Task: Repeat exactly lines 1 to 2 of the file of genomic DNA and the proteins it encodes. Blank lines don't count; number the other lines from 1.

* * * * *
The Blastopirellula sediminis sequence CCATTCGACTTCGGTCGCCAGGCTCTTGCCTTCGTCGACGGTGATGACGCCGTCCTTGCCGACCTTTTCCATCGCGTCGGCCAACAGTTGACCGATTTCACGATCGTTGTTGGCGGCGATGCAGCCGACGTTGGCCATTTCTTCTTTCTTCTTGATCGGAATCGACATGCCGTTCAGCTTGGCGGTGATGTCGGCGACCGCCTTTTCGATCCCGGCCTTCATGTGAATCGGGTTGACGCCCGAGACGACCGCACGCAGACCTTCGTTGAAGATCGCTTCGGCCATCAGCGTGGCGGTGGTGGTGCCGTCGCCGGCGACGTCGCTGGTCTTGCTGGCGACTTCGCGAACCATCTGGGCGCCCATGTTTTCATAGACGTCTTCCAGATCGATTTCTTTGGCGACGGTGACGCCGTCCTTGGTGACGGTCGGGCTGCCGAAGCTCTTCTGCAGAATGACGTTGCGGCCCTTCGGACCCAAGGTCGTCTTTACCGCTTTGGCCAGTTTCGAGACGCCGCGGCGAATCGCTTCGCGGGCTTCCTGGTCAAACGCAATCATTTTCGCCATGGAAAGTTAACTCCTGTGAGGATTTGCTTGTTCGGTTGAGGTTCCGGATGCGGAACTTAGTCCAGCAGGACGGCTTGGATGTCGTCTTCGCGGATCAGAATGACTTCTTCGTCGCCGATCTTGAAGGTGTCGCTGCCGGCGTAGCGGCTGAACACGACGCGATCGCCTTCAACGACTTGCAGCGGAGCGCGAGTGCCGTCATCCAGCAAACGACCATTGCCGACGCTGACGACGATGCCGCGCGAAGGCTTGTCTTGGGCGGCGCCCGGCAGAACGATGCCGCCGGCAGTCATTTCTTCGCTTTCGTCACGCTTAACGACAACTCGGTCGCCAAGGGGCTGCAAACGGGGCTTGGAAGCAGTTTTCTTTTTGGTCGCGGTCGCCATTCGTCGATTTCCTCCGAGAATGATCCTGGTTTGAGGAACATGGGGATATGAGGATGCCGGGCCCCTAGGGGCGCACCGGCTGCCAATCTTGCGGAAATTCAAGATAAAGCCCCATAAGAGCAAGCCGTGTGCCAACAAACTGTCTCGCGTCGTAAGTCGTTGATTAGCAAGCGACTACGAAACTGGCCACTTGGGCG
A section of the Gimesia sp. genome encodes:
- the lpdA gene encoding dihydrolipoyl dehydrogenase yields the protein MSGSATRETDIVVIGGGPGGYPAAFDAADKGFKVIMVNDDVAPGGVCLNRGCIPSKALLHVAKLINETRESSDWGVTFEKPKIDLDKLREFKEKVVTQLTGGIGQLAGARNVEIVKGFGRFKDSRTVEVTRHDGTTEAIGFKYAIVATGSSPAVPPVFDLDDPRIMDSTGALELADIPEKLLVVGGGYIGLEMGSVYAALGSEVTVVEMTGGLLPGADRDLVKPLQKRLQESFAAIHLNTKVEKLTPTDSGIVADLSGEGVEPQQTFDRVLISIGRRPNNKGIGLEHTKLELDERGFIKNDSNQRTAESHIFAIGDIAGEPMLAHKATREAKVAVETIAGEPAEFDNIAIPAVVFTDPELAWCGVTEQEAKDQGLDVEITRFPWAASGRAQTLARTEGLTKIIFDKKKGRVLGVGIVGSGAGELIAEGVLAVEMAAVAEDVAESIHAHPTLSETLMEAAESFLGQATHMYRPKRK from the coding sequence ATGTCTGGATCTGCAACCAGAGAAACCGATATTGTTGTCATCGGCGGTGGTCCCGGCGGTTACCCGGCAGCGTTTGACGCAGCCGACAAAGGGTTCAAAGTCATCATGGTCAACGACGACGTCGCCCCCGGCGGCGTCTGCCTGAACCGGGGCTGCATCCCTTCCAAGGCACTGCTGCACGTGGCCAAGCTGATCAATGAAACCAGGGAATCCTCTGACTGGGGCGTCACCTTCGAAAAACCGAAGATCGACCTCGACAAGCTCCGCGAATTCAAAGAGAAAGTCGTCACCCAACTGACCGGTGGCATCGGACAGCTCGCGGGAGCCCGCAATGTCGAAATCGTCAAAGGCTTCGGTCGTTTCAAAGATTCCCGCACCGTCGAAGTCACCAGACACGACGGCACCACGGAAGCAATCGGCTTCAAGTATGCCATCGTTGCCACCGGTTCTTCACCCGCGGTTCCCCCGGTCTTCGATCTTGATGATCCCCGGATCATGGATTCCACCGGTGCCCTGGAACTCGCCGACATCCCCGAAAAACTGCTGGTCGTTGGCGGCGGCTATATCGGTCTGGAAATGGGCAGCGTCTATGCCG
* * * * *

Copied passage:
The Blastopirellula sediminis sequence CCATTCGACTTCGGTCGCCAGGCTCTTGCCTTCGTCGACGGTGATGACGCCGTCCTTGCCGACCTTTTCCATCGCGTCGGCCAACAGTTGACCGATTTCACGATCGTTGTTGGCGGCGATGCAGCCGACGTTGGCCATTTCTTCTTTCTTCTTGATCGGAATCGACATGCCGTTCAGCTTGGCGGTGATGTCGGCGACCGCCTTTTCGATCCCGGCCTTCATGTGAATCGGGTTGACGCCCGAGACGACCGCACGCAGACCTTCGTTGAAGATCGCTTCGGCCATCAGCGTGGCGGTGGTGGTGCCGTCGCCGGCGACGTCGCTGGTCTTGCTGGCGACTTCGCGAACCATCTGGGCGCCCATGTTTTCATAGACGTCTTCCAGATCGATTTCTTTGGCGACGGTGACGCCGTCCTTGGTGACGGTCGGGCTGCCGAAGCTCTTCTGCAGAATGACGTTGCGGCCCTTCGGACCCAAGGTCGTCTTTACCGCTTTGGCCAGTTTCGAGACGCCGCGGCGAATCGCTTCGCGGGCTTCCTGGTCAAACGCAATCATTTTCGCCATGGAAAGTTAACTCCTGTGAGGATTTGCTTGTTCGGTTGAGGTTCCGGATGCGGAACTTAGTCCAGCAGGACGGCTTGGATGTCGTCTTCGCGGATCAGAATGACTTCTTCGTCGCCGATCTTGAAGGTGTCGCTGCCGGCGTAGCGGCTGAACACGACGCGATCGCCTTCAACGACTTGCAGCGGAGCGCGAGTGCCGTCATCCAGCAAACGACCATTGCCGACGCTGACGACGATGCCGCGCGAAGGCTTGTCTTGGGCGGCGCCCGGCAGAACGATGCCGCCGGCAGTCATTTCTTCGCTTTCGTCACGCTTAACGACAACTCGGTCGCCAAGGGGCTGCAAACGGGGCTTGGAAGCAGTTTTCTTTTTGGTCGCGGTCGCCATTCGTCGATTTCCTCCGAGAATGATCCTGGTTTGAGGAACATGGGGATATGAGGATGCCGGGCCCCTAGGGGCGCACCGGCTGCCAATCTTGCGGAAATTCAAGATAAAGCCCCATAAGAGCAAGCCGTGTGCCAACAAACTGTCTCGCGTCGTAAGTCGTTGATTAGCAAGCGACTACGAAACTGGCCACTTGGGCG
A section of the Gimesia sp. genome encodes: